Donna on 6/13/07, 10:11 AM said...

Without HBO, I was never a Soprano watcher (though I have no excuse now that it plays in other outlets--too busy watching Jericho on Innertube I guess!). It is so much easier for fans to make themselves heard now, with bulletin boards and e-mail, and to assure them that they are not alone in their opinions. This makes organized protest much more likely and available. Twenty years ago Soprano fans would have been grumbling about the ending at the water cooler. Today they are all sitting at their desks e-mailing the execs about their frustration! Fun times!

Rich on 6/13/07, 10:14 AM said...

Hey Jericho Saved! Well, some advertisers are reluctant because if the networks can prove greater viewership, then networks can potentially charge greater rates. Not to mention, agency media buyers across the country will have to remix their skill sets because buying will not be as easy as it used to be, at least for network television.

I am not surprised. The communication industry, by in large, has been slow to embrace social media because they are not sure how to blend what they know with what they need to know. (And there is a lot they need to know.)

Have no fear, all of this will be changing soon enough. While some advertisers do not want to ride this train, this train will ride on anyway.

Rich on 6/13/07, 10:16 AM said...

Donna! Spot on observation.

Social media has changed everything in that it brings people who would have never otherwise known each together in new and interesting ways. It is that connectivity that empowers mass movements, for better or worse. :)

steffi320 on 6/13/07, 10:26 AM said...

With the recent Jericho revival, us Black Donnelly fans have come back to life in our campigan. We would love to find a new home for the series. This show was cancelled way too soon. It had no time to gain a loyal fanbase. NBC was unfair to it's fans and refused to listen to our thousands upon thousands of phone calls, letters and emails. This outraged us even more. We feel we were ripped off by the shows ending. It was left with a major cliff hanger leaving us wanting more. Our campiagn sites can be found out and

Thank you!

kystorms on 6/13/07, 10:45 AM said...

I knew today's article was going to be great! I can not even imagine that many people hitting a website all at once like that! I knew the minute the screen went blank that millions across the country were going to go, well..nuts! I love that we are making change, growth is the best part of life.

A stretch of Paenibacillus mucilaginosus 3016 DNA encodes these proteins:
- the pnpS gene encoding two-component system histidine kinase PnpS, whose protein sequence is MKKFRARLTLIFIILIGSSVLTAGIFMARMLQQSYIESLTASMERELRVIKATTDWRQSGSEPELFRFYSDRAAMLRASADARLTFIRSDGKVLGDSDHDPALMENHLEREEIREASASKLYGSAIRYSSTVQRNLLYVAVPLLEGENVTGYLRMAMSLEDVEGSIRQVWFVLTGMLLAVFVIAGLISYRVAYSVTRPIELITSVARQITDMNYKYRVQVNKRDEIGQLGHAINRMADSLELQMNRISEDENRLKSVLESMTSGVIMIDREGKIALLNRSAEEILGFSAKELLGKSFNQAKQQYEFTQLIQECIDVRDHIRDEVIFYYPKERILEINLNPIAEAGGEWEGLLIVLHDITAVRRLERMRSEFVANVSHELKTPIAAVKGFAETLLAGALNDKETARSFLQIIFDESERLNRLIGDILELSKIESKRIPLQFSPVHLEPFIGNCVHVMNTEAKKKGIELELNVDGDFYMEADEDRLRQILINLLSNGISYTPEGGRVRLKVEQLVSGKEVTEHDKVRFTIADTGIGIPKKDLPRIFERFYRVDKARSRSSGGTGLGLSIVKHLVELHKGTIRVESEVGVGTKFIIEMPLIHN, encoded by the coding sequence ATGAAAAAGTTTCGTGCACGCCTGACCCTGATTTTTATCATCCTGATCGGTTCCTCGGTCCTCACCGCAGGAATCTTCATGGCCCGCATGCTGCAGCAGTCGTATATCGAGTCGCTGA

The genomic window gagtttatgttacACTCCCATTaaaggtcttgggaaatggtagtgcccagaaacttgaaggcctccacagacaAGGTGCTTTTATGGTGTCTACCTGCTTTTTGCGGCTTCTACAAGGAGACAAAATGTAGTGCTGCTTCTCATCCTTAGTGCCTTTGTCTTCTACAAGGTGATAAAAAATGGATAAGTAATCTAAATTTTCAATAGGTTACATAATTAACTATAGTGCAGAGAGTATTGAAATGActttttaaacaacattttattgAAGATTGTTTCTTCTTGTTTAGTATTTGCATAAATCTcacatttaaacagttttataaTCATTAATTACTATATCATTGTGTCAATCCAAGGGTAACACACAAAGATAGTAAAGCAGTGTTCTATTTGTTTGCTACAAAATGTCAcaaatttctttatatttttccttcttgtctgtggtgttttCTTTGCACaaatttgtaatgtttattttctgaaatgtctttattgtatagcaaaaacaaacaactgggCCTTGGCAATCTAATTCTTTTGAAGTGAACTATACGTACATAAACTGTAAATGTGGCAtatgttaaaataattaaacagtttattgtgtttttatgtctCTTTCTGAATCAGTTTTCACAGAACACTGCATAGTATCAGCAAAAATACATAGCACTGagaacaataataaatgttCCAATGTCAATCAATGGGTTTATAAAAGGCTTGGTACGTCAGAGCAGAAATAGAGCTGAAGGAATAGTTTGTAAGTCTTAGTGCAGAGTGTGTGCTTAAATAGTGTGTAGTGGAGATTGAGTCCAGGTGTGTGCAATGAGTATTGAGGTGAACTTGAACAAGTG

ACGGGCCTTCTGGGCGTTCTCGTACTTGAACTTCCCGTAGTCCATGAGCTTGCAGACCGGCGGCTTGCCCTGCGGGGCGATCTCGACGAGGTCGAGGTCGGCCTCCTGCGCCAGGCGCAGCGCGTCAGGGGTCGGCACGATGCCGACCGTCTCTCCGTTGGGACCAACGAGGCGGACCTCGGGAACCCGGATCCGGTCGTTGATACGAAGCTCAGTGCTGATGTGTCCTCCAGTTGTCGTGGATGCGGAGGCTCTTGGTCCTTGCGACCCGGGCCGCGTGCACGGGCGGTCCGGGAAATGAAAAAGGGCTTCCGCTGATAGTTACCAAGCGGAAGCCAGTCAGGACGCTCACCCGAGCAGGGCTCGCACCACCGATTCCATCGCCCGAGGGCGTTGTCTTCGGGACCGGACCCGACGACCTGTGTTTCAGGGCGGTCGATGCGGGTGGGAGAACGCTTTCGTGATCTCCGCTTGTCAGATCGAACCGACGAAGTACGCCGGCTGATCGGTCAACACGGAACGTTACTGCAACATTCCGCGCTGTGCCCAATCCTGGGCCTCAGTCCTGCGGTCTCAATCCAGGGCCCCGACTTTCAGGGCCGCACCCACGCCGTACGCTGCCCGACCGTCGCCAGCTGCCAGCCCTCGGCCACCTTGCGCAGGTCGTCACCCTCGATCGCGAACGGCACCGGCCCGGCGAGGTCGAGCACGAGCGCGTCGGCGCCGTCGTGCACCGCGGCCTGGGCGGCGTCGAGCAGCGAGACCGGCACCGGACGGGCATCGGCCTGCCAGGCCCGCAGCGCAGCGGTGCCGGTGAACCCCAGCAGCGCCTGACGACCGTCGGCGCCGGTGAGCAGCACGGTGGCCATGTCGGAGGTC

I agree with Jericho saved, the advertisers also need to get on the same page as the rest of us, time to embrace today's technology.

Greg Cooper on 6/13/07, 10:56 AM said...

Rich....another great piece. You've become required reading to start my day.

Forgive the request here but do you allow other sites to post a link to your page?

Thank you,

Rich on 6/13/07, 10:58 AM said...

Hey Steffi! I did not know that, which certainly lends well to the discussion. You might want to tell the fans though that "The Black Donnellys" aren't quite dead.

According to Business Television, High-definition programmer HDNet announced that it will air all 13 episodes of the NBC drama, after reaching a rights agreement with NBC Universal Domestic Television Distribution. The first episode of the Donnellys series will air on HDNet on Wednesday, June 13, at 8:00 p.m. EDT, in the 1080-line interlace (1080i) HD format. So there you go!

While it certainly is not a return to television per se, it demonstrates that the future of network programming is being written, right now, on the fly. I think we are going to live in a world where entertainment does not always die, but rather can come up from the Internet (WALLStrip) or be shuffled down from the network to the Internet.

Add to this technology that will let you watch or ready anything you want anywhere you want, and it evens the playing field. Have faith ... I think the future of entertainment, news, etc. will get better. So Kystorms, you are spot on (don't worry, nothing motivates advertisers like ROI).

By the way, I am told there is a new Nielsen petition being circulated... check it out:

Rich on 6/13/07, 11:01 AM said...

Hi Greg! First and foremost, thank you.

To answer your question, the only time I have asked any site not to link to me is if they are a spam site (or splog). So please feel free to link to me as you like ... the honor would be mine. I've read your blog and it's very good.

All my best,

SaveJake on 6/13/07, 11:22 AM said...

I am also a Sopranos fan, have been for years. I work for have always subscribed to HBO around the Sopranos seasons. They turn it on when the season starts and off when it ends. HBO has found other ways to keep viewers over the years and will again. When I realized it wasn't the digital box going out Sunday night, I then realized it was the best possible ending for everyone. I thought it was brilliant.
Now to all Sopranos fans...please watch Jericho. It is a truly incredible program. As television consumers, we need to stick together.